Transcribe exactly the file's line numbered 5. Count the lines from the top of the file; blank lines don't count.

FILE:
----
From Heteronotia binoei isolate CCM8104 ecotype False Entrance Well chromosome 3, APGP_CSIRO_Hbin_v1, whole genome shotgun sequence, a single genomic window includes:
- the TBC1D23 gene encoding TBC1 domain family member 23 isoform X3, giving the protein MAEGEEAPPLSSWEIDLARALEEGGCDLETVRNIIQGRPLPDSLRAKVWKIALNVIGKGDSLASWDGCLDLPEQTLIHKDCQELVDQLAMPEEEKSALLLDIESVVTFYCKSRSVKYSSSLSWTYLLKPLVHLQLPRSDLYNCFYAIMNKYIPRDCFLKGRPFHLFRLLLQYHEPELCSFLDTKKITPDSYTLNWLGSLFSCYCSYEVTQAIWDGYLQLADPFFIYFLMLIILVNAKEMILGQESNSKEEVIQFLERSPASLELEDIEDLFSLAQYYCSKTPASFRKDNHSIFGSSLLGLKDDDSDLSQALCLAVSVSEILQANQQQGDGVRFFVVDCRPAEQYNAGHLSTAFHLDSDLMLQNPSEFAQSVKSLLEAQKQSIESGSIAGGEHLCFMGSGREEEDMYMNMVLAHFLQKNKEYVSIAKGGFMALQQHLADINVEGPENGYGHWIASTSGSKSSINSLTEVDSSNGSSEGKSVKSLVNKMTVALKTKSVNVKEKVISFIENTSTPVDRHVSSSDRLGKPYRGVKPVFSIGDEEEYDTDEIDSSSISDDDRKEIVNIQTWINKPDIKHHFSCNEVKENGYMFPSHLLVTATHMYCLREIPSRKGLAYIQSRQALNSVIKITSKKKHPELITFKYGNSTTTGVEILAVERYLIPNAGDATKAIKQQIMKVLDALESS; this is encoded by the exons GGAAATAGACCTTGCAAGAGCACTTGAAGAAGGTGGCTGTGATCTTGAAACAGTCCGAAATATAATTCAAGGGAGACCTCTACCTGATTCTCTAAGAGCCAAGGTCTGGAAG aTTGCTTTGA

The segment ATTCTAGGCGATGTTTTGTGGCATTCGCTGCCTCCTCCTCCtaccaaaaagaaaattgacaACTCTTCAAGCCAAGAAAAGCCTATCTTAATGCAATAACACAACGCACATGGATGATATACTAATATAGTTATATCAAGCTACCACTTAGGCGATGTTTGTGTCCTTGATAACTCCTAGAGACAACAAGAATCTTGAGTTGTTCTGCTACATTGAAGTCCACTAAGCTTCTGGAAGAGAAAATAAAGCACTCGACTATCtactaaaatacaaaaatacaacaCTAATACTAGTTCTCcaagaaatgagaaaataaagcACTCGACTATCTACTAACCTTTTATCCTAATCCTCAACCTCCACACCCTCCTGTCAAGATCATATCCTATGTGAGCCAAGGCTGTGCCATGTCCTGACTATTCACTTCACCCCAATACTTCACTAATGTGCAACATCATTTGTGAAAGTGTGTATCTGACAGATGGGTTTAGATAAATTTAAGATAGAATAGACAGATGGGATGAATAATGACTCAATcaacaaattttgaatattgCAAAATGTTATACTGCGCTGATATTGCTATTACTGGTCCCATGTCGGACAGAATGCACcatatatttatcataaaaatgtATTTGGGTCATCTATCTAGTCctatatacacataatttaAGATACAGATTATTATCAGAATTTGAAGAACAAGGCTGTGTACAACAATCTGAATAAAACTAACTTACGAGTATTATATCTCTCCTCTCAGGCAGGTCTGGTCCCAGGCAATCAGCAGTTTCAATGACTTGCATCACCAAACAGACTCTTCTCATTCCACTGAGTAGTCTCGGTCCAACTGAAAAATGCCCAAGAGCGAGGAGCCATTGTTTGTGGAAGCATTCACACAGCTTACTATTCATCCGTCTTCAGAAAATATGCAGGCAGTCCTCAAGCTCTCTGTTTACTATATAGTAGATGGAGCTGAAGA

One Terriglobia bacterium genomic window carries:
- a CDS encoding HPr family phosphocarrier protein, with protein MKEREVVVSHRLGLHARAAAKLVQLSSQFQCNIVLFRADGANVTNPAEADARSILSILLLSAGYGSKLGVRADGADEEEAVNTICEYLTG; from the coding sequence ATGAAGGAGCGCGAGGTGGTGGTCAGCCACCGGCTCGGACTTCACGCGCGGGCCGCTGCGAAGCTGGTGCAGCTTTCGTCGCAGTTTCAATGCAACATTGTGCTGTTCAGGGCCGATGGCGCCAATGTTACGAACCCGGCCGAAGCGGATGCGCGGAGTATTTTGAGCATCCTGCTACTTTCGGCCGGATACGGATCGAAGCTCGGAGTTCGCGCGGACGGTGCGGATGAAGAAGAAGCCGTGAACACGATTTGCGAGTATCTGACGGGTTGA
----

- a CDS encoding HPr family phosphocarrier protein, with protein MKEREVVVSHRLGLHARAAAKLVQLSSQFQCNIVLFRADGANVTNPAEADARSILSILLLSAGYGSKLGVRADGADEEEAVNTICEYLTG; from the coding sequence ATGAAGGAGCGCGAGGTGGTGGTCAGCCACCGGCTCGGACTTCACGCGCGGGCCGCTGCGAAGCTGGTGCAGCTTTCGTCGCAGTTTCAATGCAACATTGTGCTGTTCAGGGCCGATGGCGCCAATGTTACGAACCCGGCCGAAGCGGATGCGCGGAGTATTTTGAGCATCCTGCTACTTTCGGCCGGATACGGATCGAAGCTCGGAGTTCGCGCGGACGGTGCGGATGAAGAAGAAGCCGTGAACACGATTTGCGAGTATCTGACGGGTTGA